Habitat restoration and effectiveness monitoring are being used at Grand Bay NERR (GNDNERR) to achieve the reserve vision of inspiring our community to value, support, and practice ecosystem conservation. This includes implementing restoration projects and best management practices, conducting long-term monitoring to understand the effects of restoration actions, and conducting and/or supporting research that addresses gaps in knowledge of Reserve resources and processes. Check out some of the estuarine projects below!
Subtidal and Intertidal Reef Effectiveness monitoring
In 2021, several artificial reefs were constructed in the Reserve. These included intertidal reefs in Bangs Bayou and subtidal reefs in Point Aux Chenes Bay. The materials used for the reefs included a combination of crushed limestone and oyster shells. The purpose of the project was to reduce shoreline erosion and increase secondary productivity.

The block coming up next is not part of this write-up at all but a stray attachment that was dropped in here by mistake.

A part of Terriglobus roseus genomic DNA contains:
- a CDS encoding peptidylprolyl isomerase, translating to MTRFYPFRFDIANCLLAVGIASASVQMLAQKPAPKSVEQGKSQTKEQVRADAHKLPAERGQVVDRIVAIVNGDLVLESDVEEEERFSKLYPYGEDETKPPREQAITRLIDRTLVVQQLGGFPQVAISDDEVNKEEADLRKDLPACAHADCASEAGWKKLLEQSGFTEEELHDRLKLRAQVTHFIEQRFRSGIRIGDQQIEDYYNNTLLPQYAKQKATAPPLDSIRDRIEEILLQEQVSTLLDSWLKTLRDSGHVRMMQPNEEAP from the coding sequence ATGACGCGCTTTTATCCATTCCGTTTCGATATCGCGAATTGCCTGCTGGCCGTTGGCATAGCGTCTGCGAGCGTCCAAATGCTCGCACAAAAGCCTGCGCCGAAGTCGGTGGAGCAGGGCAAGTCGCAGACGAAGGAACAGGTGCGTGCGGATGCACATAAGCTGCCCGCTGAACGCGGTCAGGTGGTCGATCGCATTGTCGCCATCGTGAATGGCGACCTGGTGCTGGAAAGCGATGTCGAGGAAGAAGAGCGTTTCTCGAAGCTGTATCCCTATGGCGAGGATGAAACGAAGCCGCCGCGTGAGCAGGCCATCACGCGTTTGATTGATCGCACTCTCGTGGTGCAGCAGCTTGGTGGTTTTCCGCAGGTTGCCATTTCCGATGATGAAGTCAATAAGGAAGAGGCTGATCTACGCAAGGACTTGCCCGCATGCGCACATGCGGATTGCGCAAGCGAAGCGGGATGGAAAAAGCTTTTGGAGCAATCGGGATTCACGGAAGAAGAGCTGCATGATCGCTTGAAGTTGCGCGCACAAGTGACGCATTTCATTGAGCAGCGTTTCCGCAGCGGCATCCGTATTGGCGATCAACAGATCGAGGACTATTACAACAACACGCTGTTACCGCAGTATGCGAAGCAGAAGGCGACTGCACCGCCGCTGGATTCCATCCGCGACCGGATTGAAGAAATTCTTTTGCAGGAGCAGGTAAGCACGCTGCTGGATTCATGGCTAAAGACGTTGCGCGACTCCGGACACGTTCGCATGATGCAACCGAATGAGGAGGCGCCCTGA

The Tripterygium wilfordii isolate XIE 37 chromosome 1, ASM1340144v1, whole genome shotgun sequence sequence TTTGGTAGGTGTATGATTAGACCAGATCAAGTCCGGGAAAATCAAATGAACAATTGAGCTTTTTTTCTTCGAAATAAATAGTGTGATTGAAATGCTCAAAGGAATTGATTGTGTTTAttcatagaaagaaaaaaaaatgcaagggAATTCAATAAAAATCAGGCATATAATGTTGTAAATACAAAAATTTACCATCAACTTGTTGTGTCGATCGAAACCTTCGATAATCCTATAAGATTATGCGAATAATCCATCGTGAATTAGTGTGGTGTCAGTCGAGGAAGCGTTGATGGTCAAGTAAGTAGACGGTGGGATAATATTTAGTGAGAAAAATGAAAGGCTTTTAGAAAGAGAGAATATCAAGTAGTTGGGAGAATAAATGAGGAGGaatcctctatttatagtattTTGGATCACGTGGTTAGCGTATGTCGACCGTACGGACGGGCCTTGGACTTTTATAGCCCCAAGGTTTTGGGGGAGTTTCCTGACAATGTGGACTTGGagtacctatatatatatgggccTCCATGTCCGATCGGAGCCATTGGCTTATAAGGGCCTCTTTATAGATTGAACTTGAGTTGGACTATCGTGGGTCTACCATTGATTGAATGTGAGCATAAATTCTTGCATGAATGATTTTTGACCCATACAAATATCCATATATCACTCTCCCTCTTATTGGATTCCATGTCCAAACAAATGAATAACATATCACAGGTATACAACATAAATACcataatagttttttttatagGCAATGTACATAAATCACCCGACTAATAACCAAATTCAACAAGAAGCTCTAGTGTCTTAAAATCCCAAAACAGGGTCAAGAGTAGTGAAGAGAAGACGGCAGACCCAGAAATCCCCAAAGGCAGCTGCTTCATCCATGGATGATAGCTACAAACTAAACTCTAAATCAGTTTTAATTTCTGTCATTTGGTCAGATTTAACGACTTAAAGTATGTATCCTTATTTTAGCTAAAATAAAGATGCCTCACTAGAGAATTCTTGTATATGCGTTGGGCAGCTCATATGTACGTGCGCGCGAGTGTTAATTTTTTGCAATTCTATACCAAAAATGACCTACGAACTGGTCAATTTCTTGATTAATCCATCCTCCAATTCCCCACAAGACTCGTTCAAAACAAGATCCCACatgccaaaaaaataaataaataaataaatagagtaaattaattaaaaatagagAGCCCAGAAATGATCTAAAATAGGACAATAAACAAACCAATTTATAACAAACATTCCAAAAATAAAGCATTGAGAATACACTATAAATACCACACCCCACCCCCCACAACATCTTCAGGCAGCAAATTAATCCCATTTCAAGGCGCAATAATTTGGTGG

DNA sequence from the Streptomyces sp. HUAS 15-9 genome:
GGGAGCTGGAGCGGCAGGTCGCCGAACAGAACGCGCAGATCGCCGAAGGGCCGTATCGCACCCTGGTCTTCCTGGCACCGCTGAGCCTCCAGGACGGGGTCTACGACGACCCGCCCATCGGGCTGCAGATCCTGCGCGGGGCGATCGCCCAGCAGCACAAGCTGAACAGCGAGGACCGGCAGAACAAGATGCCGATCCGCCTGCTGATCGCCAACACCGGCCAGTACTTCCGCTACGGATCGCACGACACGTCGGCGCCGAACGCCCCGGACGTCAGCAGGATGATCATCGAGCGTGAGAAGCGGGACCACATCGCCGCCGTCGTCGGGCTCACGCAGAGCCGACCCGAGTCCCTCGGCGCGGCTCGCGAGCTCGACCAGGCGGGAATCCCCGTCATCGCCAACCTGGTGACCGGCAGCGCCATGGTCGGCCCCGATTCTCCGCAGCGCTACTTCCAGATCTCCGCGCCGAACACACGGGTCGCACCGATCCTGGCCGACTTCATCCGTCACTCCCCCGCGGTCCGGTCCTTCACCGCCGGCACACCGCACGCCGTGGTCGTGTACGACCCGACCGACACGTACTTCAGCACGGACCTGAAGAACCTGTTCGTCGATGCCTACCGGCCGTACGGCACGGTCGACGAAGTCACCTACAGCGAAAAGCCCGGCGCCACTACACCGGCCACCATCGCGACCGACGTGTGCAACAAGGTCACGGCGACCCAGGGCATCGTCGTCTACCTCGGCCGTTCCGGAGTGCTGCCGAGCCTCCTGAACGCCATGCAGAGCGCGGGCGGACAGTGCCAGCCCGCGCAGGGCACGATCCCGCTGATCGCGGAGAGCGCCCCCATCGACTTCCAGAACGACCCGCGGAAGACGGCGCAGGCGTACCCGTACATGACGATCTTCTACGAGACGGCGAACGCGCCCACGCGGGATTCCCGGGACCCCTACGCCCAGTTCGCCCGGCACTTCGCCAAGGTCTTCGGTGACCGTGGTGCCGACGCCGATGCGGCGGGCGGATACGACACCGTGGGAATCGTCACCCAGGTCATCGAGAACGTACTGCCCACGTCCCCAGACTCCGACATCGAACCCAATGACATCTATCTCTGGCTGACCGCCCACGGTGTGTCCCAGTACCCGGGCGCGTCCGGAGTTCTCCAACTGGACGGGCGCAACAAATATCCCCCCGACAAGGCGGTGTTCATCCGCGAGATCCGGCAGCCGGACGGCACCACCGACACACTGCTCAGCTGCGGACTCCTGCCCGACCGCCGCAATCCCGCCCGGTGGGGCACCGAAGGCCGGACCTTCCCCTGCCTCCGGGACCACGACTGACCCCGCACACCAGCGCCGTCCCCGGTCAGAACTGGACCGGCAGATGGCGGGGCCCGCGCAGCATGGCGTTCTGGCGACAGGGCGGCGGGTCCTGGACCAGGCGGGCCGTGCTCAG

We are working very closely with partners from United States Geological Survey (USGS) and Mississippi State University (MSU) to understand the effects of the reefs. This includes projects aimed at understanding the impacts of reefs on sediment dynamics (led by USGS), shoreline vegetation, benthic invertebrates (led by MSU), and fish community monitoring (led by GNDNERR).
In 2018, GNDNERR staff teamed up with the MSU Coastal Extension to create a living shoreline at Bayou Heron boat launch. The primary elements we used were coir logs, smooth cordgrass (Spartina alterniflora), and black needlerush (Juncus roemerianus) plantings that have thrived in the past few years.
Meet the Staff
He looks for effective restoration practices for our wetlands.